50CaliforniaSequoia36.43°N 118.68°WSeptember 25, 1890404,051.17 acres (1,635.1 km2)This park protects the Giant Forest, which boasts the world's largest tree, General Sherman, as well as four of the next nine. It also has over 240 caves, a scenic segment of the Sierra Nevada including the tallest mountain in the contiguous United States, and Moro Rock, a photogenic granite dome.
51VirginiaShenandoah38.53°N 78.35°WMay 22, 1926199,045.23 acres (805.5 km2)Shenandoah's Blue Ridge Mountains are covered by sprawling hardwood forests that teem with tens of thousands of animals. The Skyline Drive and Appalachian Trail run the entire length of this narrow park, along with more than 500 miles (800 km) of hiking trails passing scenic overlooks and cataracts of the Shenandoah River.
52North DakotaTheodore Roosevelt46.97°N 103.45°WNovember 10, 197870,446.89 acres (285.1 km2)559,58This region that enticed and influenced President Theodore Roosevelt consists of a park of three units in the northern badlands. Besides Roosevelt's historic cabin, there are numerous scenic drives and backcountry hiking opportunities. Wildlife includes American bison, pronghorn, bighorn sheep, and wild horses.
53United States Virgin IslandsVirgin Islands18.33°N 64.73°WAugust 2, 195614,688.87 acres (59.4 km2)426,93The island of Saint John has rich human and natural histories. Taíno archaeological sites and ruins of sugar plantations from Columbus' time litter the coast. Past the pristine beaches are mangrove forests, seagrass beds, coral reefs, and vast algal plains.
54MinnesotaVoyageurs48.50°N 92.88°WJanuary 8, 1971218,200.17 acres (883.0 km2)239,16This park protecting four lakes near the Canadian border is a site for canoeing, kayaking, and fishing, and preserves a history populated by Ojibwe Native Americans, French fur traders called voyageurs, and ambitious gold-miners. Formed by glaciers, the region features tall bluffs, rock gardens, scenic islands and bays, and several historic buildings.
55South DakotaWind Cave43.57°N 103.48°WJanuary 9, 190328,295.03 acres (114.5 km2)542,022Wind Cave is distinctive for its calcite fin formations called boxwork and needle-like growths called frostwork. The cave, which was discovered by a sound like that of wind coming from a hole in the ground, is the world's densest cave system. Above ground is a mixed-grass prairie with animals such as bison, black-footed ferrets, and prairie dogs.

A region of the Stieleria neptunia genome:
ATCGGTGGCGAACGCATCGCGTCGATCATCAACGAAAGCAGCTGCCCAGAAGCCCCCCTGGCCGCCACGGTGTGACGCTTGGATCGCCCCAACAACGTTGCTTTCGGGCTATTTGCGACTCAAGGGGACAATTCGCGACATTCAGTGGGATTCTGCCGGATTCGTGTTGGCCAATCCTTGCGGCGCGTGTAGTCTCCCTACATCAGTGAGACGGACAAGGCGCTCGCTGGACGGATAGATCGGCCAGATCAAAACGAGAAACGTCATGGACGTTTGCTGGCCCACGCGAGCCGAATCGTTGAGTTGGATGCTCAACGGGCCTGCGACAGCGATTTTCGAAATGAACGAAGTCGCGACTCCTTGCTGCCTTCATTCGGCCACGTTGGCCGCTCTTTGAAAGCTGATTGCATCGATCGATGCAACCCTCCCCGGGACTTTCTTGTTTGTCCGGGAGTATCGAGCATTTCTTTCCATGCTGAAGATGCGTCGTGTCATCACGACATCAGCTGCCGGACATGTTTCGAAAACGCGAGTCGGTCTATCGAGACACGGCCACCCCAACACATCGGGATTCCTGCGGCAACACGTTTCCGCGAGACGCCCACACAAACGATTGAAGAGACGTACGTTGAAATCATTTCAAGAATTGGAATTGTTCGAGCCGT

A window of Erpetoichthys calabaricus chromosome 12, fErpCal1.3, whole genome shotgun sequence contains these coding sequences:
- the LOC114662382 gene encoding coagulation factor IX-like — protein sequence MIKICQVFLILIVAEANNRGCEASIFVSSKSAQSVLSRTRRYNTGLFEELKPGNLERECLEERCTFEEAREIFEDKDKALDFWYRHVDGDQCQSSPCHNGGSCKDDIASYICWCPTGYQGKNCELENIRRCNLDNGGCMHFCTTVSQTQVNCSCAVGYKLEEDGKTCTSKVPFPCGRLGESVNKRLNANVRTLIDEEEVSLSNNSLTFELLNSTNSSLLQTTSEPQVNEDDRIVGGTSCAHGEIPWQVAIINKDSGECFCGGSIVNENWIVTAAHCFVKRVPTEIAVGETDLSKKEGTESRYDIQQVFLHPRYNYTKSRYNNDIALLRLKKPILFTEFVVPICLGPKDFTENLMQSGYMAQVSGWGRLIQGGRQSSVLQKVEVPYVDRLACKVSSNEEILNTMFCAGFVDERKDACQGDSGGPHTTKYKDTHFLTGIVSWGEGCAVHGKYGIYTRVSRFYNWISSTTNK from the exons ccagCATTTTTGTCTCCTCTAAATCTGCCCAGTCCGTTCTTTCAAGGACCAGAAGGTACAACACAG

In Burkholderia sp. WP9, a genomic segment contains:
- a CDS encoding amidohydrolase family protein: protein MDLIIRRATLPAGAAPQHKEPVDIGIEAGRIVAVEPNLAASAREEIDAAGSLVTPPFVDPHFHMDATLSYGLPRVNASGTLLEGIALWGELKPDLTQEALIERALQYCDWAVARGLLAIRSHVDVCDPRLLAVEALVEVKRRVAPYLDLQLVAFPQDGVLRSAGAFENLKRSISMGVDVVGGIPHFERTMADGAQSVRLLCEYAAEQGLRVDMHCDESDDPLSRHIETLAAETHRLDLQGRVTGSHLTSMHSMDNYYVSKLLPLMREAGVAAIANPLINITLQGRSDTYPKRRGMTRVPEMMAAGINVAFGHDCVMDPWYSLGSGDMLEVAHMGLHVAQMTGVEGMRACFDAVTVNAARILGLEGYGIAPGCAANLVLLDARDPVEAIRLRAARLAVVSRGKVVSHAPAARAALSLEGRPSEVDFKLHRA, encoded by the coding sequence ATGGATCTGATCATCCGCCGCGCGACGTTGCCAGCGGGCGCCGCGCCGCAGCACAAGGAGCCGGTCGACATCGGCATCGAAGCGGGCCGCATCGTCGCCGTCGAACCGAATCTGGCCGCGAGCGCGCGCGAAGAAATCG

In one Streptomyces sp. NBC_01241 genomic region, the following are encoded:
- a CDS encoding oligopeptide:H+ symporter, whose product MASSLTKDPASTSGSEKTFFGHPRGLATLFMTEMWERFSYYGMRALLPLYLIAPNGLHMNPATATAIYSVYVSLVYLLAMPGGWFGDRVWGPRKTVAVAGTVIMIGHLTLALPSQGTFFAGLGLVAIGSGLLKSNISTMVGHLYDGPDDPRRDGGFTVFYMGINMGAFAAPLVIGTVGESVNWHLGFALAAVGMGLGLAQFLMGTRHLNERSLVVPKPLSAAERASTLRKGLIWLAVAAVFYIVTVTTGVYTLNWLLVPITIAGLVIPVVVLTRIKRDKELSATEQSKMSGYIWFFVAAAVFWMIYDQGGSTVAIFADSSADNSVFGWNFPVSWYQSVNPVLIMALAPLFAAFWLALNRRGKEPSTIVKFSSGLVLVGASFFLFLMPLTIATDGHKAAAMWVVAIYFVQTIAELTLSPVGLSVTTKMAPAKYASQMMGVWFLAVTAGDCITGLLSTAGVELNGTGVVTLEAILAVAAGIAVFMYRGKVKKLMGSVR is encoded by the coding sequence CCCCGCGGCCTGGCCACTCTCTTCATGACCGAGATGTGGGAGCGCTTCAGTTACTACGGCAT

56AlaskaWrangell –St. Elias61.00°N 142.00°WDecember 2, 19808,323,147.59 acres (33,682.6 km2)74,722An immense plot of mountainous country protects the convergence of the Alaska, Chugach, and Wrangell-Saint Elias Ranges, which include many of the continent's tallest mountains and volcanoes, including the 18,008-foot Mount Saint Elias. More than a quarter of the park is covered with glaciers, including the tidewater Hubbard Glacier, piedmont Malaspina Glacier, and valley Nabesna Glacier.
57WyomingYellowstone44.60°N 110.50°WMarch 1, 18722,219,790.71 acres (8,983.2 km2)Situated on the Yellowstone Caldera, the park has an expansive network of geothermal areas including vividly colored hot springs, boiling mud pots, and regularly erupting geysers, the best-known being Old Faithful and Grand Prismatic Spring. The yellow-hued Grand Canyon of the Yellowstone River has a number of scenic waterfalls, and four mountain ranges run through the park. More than 60 mammal species, including the gray wolf, grizzly bear, lynx, bison, and elk, make this park one of the best wildlife viewing spots in the country.
58CaliforniaYosemite37.83°N 119.50°WOctober 1, 1890761,266.19 acres (3,080.7 km2)Among the earliest candidates for National Park status, Yosemite features towering granite cliffs, dramatic waterfalls, and old-growth forests at a unique intersection of geology and hydrology. Half Dome and El Capitan rise from the park's centerpiece, the glacier-carved Yosemite Valley, and from its vertical walls drop Yosemite Falls, North America's tallest waterfall. Three giant sequoia groves, along with a pristine wilderness in the heart of the Sierra Nevada, are home to an abundance of rare plant and animal species.
59UtahZion37.30°N 113.05°WNovember 19, 1919146,597.60 acres (593.3 km2)Located at the junction of the Colorado Plateau, Great Basin, and Mojave Desert, this geological wonder has colorful sandstone canyons, mountainous mesas, and countless rock towers. Natural arches and exposed plateau formations compose a large wilderness roughly divided into four ecosystems: desert, riparian, woodland, and coniferous forest.